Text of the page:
Here we have one of the most anticipated art books for 2018, Spider-Man: Into the Spider-Verse The Art of the Movie by Ramin Zahed. Spider-Man: Into the Spider-Verse was one of the best animated movies of 2018, combining so many different art-styles into one motion picture. If you’re interested in a review for the movie, we have you covered; otherwise keep scrolling for art that will blow your socks off.
Note: this is a spoiler-free review of the art for the movie. We won’t discuss any details regarding enemies, major plot points, or the final result. We will discuss the characters and comic book theme design behind the movie.
When going into Spider-Man: Into the Spider-Verse, Sony Pictures Animation made making the movie look and feel like a comic book was essential – cause it was. Sony combined many different versions of Spider-Man including Gwen Stacy, Spider-Man Noire, Peni Parker, Peter Porker, and alternate-universe Peter Parker where the art styles differed drastically and required varying comic book styles.
But essentially, Spider-Man: Into the Spider-Verse was focused on introducing a new age modern Spidey named Miles Morales, which we got a taste of in the new PlayStation 4 Spider-Man game.
Miles Morales is an adolescent who is still learning who he is, with a family of two loving parents; one being a nurse and one being a police officer. The design behind the character is to resemble the comic book character created by Michael Bendis and Sara Pichelli who is half-black and half-Puerto Rican that was inspired by both Barack Obama and Donald Glover.
Peni Parker & SP//dr
Peni Paker was designed in Marvel’s Edge of Spider-Verse: Miniseries and is completely anime-influenced from the thirtieth century with high technological advancements.
Gwen Stacy – Spider-Gwen
Gwen was themed like a strong adolescent woman, who is not only muscular but powerful. She was not made to look just like a pretty blonde girl with a typical princess-thin body. She has a full-blown attitude and way of dealing with her problems.
First appearing in Marvel comics during 2009, Spider-Man Noire is based off of a 1930s gumshoe detective with a darker tone on the comics and movie.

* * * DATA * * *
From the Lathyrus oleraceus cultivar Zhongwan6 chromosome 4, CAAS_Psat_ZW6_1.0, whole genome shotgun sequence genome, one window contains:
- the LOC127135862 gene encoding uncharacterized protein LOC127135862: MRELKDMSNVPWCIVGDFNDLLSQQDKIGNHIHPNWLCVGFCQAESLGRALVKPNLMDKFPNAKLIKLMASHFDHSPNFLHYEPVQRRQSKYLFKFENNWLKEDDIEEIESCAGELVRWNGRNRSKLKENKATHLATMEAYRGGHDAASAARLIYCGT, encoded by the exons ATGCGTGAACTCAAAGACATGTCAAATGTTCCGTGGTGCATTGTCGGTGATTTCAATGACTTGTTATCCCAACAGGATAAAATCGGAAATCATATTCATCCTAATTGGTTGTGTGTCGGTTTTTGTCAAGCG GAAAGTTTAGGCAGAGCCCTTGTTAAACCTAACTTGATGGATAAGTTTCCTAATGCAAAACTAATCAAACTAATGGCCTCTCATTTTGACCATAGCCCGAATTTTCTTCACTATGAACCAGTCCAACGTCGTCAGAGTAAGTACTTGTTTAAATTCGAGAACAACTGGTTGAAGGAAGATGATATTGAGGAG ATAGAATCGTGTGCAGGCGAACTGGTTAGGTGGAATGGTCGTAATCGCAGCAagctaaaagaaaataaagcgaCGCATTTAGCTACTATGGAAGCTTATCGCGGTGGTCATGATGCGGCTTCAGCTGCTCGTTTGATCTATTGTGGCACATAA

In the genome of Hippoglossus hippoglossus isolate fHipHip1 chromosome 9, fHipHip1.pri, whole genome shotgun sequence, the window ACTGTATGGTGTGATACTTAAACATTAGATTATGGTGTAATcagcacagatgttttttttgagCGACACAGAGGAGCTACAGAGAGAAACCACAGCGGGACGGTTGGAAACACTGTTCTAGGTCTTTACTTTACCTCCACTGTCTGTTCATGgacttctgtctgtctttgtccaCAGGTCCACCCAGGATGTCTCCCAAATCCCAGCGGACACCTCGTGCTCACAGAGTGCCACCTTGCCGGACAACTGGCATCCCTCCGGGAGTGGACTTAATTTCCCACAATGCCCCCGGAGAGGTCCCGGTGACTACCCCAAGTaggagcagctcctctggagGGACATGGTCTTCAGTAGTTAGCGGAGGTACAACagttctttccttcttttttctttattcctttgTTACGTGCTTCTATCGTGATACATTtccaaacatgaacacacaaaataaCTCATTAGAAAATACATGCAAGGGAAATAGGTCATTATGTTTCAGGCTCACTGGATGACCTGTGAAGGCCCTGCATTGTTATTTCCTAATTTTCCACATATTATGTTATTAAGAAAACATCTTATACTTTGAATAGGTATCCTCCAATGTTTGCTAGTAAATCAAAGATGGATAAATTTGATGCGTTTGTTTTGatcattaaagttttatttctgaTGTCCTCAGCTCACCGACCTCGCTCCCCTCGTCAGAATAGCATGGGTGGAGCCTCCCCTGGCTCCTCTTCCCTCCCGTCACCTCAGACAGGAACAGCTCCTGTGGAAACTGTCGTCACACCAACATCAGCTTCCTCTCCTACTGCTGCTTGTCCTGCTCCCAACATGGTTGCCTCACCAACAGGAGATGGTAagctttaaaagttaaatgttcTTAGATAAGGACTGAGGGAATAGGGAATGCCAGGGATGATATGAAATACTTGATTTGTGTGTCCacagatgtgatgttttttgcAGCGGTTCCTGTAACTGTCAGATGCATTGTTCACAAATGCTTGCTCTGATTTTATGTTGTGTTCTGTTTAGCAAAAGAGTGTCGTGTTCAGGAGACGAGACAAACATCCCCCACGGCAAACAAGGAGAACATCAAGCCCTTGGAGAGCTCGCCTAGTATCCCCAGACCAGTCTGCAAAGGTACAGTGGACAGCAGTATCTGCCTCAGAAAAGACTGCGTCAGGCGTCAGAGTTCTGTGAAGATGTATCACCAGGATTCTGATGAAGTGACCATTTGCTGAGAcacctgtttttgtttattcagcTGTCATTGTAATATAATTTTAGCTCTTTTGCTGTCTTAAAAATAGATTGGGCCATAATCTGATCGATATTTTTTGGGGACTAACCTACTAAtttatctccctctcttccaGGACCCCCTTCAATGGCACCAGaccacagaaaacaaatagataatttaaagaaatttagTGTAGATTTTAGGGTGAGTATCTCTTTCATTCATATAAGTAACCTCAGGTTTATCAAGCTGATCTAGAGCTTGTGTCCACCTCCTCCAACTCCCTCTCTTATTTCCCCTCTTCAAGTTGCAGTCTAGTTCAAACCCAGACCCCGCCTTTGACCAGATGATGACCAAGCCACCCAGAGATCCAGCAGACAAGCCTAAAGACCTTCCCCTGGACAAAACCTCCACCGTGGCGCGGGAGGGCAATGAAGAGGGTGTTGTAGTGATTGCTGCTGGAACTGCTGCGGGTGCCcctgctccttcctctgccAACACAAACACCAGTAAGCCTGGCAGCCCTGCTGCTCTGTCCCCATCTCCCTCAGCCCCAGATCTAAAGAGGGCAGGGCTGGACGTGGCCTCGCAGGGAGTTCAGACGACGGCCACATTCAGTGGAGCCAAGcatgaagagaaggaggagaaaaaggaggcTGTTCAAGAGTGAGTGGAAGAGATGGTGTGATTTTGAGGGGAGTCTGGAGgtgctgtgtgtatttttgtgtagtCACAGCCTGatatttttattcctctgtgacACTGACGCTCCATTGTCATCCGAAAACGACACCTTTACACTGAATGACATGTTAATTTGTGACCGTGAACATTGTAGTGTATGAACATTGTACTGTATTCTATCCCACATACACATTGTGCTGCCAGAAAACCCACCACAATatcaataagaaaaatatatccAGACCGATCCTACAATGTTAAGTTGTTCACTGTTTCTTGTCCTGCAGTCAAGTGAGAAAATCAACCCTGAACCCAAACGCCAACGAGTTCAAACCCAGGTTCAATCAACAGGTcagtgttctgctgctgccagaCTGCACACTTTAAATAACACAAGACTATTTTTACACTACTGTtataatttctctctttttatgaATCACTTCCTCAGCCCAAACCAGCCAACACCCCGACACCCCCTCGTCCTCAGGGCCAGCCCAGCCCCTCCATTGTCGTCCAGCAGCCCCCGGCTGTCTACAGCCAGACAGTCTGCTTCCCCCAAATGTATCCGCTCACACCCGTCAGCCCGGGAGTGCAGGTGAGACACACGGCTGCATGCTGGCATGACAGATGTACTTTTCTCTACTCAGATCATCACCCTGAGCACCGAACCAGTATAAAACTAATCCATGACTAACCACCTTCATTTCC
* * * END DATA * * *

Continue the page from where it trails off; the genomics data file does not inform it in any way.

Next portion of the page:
One character you wouldn’t expect in the movie and design was Peter Porker, known as Spider-Ham created by Tom DeFalco and Mark Armstrong in 1983. He’s a type of classic Looney Tunes character, with highly animated qualities and visuals that stand out in Spider-Man: Into the Spider-Verse.
“We just follow the possibilities that are inherent in the concept, but we also do stuff that we’re usually not allowed to. We have an anime character interacting with Spider-Ham, who is somehting out of a Rocky and Bullwinkle cartoon, next to a black-and-white character. You think to yourself, ‘Wow, it feels like nobody is supervising us. We’re not supposed to do this.’ That level of fun and freedom gives us a lot of joy!” – Producer Phil Lord
Comic Book Quips & Design
One major part of the movie and design that stands out are the comic book quips and throw-backs that are exhibited. Characters make noise and reactions or thoughts and it’s shown in comic book fashion with text on screen. This brings the movie even further into the comic book design because it’s a classic theme.
In addition, the design of the images around the movie from the Spidey-O’s cereal to the newspapers flow well with the movie theme and are on-spot with what you’d expect within a comic book series. These little features created by Sony make the movie all more enjoyable.
Spider-Man: Into the Spider-Verse is one of the most interesting movie designs we’ve seen in awhile for animated films. It incorporates many visual affects that differ from the characters and their origin, alongside themes of comic books from the visual text, to the background imagery. This art book is gorgeous and shows the production, design, and implementation for the movie and I think it’s a great companion if you enjoyed the film and want to know more about how it was created.
Spider-Man: Into the Spider-Verse The Art of the Movie is now available at Titan Books through your local retailer.
“One of the key messages of the movie is that anyone can wear a mask. We all have the power and the responsibility. It’s up to the future generation of this country to stand up and do the right thing.” – Sony Pictures Animation President, Kristine Belson